• Pablo Fernández

Online Safety Bill Targets Social Media Giants


This article was originally published by Matthew Broersma.


Changes to proposed online safety bill require companies such as Twitter and Facebook to take proactive steps and add more criminal offences.


Online platforms are to be required to take proactive steps to prevent users from being exposed to harmful materials under an update to proposed online safety laws.

Companies could be fined up to 10 percent of their global turnover if they fail to adhere to the regulations.

Previously social media companies such as Facebook and Twitter were obliged to remove harmful or illegal materials when they were reported, but the bill would now legally require them to act in advance to filter out such content. The bill now clarifies what materials platforms must remove, including fraud, the sale of illegal drugs and weapons, the promotion or suicide and human trafficking.


Criminal offences

The government has also added three new criminal offences to the online safety bill, meaning that posting “genuinely threatening” or “knowingly false” information online could lead to a jail term.


“Genuinely threatening” communications would include threats to kill or cause financial harm, coercive or controlling behaviour online and online stalking, while “knowingly false” communications would include messages deliberately sent to inflict harm, such as a hoax bomb threat.


Prosecution would, however, require proof that the sender was aware the information was false.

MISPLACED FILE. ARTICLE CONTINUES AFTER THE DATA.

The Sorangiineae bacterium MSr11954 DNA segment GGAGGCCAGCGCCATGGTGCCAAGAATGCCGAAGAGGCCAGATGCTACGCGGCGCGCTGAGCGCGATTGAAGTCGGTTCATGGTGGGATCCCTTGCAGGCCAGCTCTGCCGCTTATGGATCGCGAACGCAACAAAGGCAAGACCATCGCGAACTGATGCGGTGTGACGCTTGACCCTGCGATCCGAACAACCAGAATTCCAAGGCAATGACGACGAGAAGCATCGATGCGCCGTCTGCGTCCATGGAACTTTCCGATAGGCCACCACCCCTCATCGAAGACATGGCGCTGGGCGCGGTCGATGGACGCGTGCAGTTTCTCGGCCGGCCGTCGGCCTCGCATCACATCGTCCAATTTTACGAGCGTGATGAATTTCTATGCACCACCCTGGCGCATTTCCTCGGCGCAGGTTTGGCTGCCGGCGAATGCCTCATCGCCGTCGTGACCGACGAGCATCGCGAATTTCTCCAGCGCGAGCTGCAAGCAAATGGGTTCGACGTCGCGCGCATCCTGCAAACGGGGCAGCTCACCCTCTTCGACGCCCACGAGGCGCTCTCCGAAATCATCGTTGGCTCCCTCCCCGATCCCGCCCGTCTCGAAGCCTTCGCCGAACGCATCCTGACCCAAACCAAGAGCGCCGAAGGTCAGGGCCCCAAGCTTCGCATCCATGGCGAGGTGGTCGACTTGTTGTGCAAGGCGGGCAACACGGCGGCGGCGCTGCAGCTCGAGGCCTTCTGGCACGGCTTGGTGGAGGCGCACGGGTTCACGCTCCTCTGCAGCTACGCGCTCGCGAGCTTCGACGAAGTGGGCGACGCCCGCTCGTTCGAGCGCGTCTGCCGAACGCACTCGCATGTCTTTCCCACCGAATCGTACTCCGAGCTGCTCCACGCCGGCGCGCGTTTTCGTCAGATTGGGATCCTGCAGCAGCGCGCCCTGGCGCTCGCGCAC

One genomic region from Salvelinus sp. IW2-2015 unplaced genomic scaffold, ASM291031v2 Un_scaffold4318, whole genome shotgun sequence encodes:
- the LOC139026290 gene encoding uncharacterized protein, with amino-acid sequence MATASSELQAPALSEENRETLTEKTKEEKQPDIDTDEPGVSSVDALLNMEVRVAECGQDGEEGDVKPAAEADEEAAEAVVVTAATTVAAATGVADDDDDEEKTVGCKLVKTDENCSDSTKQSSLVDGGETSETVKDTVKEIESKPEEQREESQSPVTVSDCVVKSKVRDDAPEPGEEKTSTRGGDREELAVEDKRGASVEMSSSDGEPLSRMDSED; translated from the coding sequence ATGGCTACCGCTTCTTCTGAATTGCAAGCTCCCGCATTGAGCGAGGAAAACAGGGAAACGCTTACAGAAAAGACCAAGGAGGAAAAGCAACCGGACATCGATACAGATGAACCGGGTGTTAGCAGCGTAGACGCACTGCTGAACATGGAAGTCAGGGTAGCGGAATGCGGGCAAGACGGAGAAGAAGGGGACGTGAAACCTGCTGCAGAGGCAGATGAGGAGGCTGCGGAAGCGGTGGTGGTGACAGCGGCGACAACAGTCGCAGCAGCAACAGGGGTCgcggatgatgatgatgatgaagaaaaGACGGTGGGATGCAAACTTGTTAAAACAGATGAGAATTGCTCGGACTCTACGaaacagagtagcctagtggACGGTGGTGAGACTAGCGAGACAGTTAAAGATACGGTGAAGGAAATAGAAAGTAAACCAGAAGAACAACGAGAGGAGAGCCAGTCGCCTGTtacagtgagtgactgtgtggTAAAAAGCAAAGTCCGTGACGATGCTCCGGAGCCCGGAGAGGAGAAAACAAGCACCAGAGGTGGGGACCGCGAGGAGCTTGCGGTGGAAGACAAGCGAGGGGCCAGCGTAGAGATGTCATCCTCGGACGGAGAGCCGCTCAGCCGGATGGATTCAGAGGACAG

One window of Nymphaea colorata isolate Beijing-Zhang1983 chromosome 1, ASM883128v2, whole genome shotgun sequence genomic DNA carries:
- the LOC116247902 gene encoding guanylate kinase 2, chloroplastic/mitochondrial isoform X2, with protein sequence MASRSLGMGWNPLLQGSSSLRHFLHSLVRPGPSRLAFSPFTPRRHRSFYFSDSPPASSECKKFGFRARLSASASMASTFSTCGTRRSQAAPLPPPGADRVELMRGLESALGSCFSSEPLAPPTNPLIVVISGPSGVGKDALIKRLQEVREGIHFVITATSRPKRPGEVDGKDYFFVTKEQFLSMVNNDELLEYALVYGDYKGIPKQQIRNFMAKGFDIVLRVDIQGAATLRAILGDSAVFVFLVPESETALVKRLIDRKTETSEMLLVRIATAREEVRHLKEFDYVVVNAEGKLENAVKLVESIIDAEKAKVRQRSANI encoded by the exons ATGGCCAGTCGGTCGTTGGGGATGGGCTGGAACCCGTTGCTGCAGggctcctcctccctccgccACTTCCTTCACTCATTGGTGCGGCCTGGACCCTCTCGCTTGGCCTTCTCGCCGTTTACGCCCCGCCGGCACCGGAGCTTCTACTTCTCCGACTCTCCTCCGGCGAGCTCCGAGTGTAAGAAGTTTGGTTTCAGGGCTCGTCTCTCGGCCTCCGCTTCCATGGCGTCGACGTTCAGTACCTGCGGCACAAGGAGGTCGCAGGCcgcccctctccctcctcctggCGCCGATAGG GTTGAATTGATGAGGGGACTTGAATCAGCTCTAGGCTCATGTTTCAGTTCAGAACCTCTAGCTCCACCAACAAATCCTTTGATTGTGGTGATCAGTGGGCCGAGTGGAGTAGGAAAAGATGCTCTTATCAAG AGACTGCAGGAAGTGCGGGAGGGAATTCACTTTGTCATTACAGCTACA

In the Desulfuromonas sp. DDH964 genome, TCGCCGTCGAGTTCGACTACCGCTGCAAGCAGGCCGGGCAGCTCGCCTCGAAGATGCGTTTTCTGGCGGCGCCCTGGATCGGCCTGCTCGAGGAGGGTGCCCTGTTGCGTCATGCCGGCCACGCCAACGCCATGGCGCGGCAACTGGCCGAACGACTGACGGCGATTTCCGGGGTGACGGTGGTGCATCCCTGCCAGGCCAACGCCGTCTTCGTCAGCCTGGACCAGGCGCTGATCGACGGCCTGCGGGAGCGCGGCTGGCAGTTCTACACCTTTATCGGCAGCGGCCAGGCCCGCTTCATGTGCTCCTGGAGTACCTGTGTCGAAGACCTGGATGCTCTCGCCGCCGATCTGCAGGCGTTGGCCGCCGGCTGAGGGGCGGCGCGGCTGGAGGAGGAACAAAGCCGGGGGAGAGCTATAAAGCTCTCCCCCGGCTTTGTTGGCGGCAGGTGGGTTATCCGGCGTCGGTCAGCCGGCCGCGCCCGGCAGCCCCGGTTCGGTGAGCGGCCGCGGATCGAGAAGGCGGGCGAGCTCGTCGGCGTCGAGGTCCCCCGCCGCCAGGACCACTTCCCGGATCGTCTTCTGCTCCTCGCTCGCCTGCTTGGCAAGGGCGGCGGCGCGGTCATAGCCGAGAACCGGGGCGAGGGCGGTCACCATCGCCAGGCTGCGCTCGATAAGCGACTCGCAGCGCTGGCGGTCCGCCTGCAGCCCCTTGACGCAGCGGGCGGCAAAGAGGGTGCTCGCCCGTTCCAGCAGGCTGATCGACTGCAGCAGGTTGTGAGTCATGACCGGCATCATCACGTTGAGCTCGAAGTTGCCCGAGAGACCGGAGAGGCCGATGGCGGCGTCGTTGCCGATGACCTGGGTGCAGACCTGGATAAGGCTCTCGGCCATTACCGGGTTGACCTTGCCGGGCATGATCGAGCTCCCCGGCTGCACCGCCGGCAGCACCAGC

The third criminal offence added to the bill is that of sending “harmful communications”, such as a domestic abuser following a victim to their new premises and sending them a photograph of their front door.


But offensive content with no intent to cause serious distress would not be illegal.

The bill has also been revised to allow Ofcom, the proposed regulator, to take faster action.


Legal ‘clarity’

The government altered the bill, which is expected to be introduced to parliament in the next few months, after three separate parliamentary committee reports warned it needed to be strengthened and to offer more clarity for tech firms.


“We are listening to MPs, charities and campaigners who have wanted us to strengthen the legislation, and today’s changes mean we will be able to bring the full weight of the law against those who use the internet as a weapon to ruin people’s lives and do so quicker and more effectively,” said culture secretary Nadine Dorries.


Damian Collins MP, the Conservative chair of a joint committee of MPs and peers that reviewed the bill, said the changes would provide “clarity” for social media firms.


“These changes will give social media businesses more clarity on what’s expected of them, and users more certainty that they will be protected, especially children,” he said.


“The prime minister made clear that he wanted this bill to be introduced in this session of parliament, and I look forward to speaking in favour of it soon.”

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